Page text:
The Origins of the Big Tank Corvette
Back in the 1960s, Chevrolet was not in the business of racing. The SCCA had a ban on factory-sponsored racecars, but that didn’t stop GM’s Chief Engineer Zora Arkus-Duntov. Duntov did his best to conjure up a high performance package for Corvette that would enable the car to compete with Shelby’s Ford-powered Cobra at the racetracks. That package was designated RPO Z06.
When the all-new for ’63 Sting Ray debuted, the coupe (when equipped with the L84 360 horsepower 327 small-block, a $430.40 option) could be ordered with the Z06 Special Performance Equipment package. Shelling out another $1,818 (on top of the Corvette’s $4,252 base price and that aforementioned engine cost) got you a beefier-than-stock front sway bar, a vacuum brake booster, dual master cylinder, sintered metallic brake linings, power-assisted Alfin drums cooled by front air scoops and vented backing plates, and larger diameter heavy duty shocks and springs. It also netted you a 36.5 gallon fuel tank (stock tanks were mere 20 gallon units), ensuring more track time and less refueling time. These Corvettes came to be known as “Big Tanks”– ready for the racetrack right off the assembly line.
The Z06 package was initially available only on coupes, as the oversized tank would not fit on the convertibles. Later in the model year however, the Z06 option package could be had on the soft top cars as well, sans the big tank. In 1963, just 199 Corvettes were ordered with RPO Z06. The option would not be offered on a Corvette again until 2001.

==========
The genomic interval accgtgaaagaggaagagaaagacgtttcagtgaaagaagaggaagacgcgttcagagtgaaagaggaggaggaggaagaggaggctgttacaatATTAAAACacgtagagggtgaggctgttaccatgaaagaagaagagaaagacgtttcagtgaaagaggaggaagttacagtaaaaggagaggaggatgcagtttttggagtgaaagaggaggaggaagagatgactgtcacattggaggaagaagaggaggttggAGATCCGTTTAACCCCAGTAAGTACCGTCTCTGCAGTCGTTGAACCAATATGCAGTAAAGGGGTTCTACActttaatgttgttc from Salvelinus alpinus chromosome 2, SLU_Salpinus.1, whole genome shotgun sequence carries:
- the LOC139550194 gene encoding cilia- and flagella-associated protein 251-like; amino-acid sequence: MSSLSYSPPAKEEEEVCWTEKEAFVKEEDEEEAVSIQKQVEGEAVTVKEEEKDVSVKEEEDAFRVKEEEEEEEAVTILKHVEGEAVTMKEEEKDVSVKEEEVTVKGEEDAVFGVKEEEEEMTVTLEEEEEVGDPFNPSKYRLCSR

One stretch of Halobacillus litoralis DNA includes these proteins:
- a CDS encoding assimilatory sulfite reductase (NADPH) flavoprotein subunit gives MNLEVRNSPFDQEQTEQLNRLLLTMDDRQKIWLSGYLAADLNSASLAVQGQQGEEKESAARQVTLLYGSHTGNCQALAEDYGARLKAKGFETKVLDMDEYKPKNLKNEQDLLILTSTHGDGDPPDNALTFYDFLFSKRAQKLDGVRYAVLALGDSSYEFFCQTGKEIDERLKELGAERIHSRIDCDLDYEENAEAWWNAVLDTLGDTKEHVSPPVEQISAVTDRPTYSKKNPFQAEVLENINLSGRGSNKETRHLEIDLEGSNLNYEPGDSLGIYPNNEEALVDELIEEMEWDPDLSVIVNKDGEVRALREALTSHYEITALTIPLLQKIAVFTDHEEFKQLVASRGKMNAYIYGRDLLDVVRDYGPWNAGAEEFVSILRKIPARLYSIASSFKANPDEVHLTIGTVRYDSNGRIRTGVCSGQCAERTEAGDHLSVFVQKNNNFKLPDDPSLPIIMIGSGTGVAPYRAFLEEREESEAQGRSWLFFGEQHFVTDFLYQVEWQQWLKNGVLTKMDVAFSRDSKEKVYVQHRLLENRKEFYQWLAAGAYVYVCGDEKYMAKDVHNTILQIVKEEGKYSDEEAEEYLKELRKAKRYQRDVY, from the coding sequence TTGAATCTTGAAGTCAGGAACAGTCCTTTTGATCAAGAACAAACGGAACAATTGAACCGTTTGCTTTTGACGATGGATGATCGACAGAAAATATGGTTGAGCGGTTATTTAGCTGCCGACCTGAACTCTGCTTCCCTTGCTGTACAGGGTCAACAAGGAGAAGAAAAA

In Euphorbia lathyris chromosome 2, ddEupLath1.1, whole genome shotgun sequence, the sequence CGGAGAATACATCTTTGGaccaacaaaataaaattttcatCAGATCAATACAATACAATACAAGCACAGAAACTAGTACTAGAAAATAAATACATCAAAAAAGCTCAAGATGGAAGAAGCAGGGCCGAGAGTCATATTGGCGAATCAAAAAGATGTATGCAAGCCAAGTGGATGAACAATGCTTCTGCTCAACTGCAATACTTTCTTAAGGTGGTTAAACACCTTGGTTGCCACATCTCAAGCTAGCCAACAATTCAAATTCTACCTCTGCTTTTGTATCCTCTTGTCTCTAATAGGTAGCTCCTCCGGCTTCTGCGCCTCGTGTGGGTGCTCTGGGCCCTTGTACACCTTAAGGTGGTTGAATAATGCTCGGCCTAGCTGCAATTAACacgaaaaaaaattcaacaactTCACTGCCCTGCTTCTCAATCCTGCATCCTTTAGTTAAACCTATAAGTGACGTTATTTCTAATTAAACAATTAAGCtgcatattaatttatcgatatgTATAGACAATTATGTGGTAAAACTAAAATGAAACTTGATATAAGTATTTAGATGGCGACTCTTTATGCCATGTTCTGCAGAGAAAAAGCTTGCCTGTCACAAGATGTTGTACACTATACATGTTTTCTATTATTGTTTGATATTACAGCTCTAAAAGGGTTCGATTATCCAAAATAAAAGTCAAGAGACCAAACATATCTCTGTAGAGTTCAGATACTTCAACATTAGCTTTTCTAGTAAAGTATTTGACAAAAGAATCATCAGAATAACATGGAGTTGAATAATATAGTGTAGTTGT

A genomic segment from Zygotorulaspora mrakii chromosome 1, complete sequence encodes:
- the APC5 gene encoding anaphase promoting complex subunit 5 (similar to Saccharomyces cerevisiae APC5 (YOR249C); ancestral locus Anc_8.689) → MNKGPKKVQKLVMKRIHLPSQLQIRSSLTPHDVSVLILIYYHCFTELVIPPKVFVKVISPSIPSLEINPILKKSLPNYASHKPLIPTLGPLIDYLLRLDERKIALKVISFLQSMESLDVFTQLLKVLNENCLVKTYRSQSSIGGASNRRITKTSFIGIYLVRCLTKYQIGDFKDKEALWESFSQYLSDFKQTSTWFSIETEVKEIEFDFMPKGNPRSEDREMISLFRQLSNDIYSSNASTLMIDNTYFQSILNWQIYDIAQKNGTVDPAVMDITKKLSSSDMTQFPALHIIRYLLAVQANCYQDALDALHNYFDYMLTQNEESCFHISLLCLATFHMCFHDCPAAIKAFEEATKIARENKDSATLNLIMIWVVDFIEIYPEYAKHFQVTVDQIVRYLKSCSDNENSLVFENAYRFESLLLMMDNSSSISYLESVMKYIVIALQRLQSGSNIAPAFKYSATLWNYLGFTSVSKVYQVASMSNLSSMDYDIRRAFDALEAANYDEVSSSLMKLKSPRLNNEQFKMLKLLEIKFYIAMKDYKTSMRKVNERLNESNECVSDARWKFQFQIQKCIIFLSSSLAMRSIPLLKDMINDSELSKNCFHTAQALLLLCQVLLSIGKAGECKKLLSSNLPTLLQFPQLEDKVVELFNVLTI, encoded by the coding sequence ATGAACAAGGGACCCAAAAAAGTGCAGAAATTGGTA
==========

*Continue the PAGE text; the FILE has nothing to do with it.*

Although the Z06 option was not available on any of the other mid-year Corvettes, you could check enough option boxes at the time of ordering to get a similarly-equipped Sting Ray. And after 1964, you could also order those goodies with a big-block engine. Enter our feature car…
About this Big Tank Corvette
Roger Judski of Roger’s Corvette Center in Maitland, FL, has owned this 1966 427, 425 horsepower Big Tank Corvette since 1984. It has recently returned from Texas where it received a full body-off restoration to NCRS standards by the well-known Naber’s Brothers of Houston. It’s the final piece to Roger’s collection of big-block Corvettes and what he refers to as the “Dream Team”. This particular Sting Ray, finished in gorgeous Nassau Blue applied by the experts at Burke Corvettes in Orlando, is extremely rare and valuable. It’s one of only 66 Corvette coupes produced in 1966 with the N03 option – the 36.5 gallon fuel tank. The odometer reads just 42,030 miles. The additional convenience option of power windows and the appearance option of factory cast aluminum knock-off wheels make this one very special order Corvette.
The 425 horsepower 427 was a $312.85 option in ’66, and the 36.5 gallon fuel tank stickered for $198.05. Expensive at the time, but comparatively, those costs seem like pocket change today.
Did you know?
Starting with the 1973 model year, you could order the Z07 package in a Corvette. Content was similar to the legendary Z06. The package included special “Off Road” front and rear suspension and heavy duty power front and rear brakes. Mandatory was the ordering of RPO M21 – the close-ratio 4-speed manual transmission.
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When you can order all those options back then I would have been like a kid in a Candy store. But I think today you can order quite a large selection too, I’m glad their back to offering such a large selection.. Way to go Chevy.
Earlier big tankers were LPO1625 starting in 1959. Hardtop only mandatory, and 24 gallon capacity.
Joe. Where was the gas fill located for the C1 big tank cars?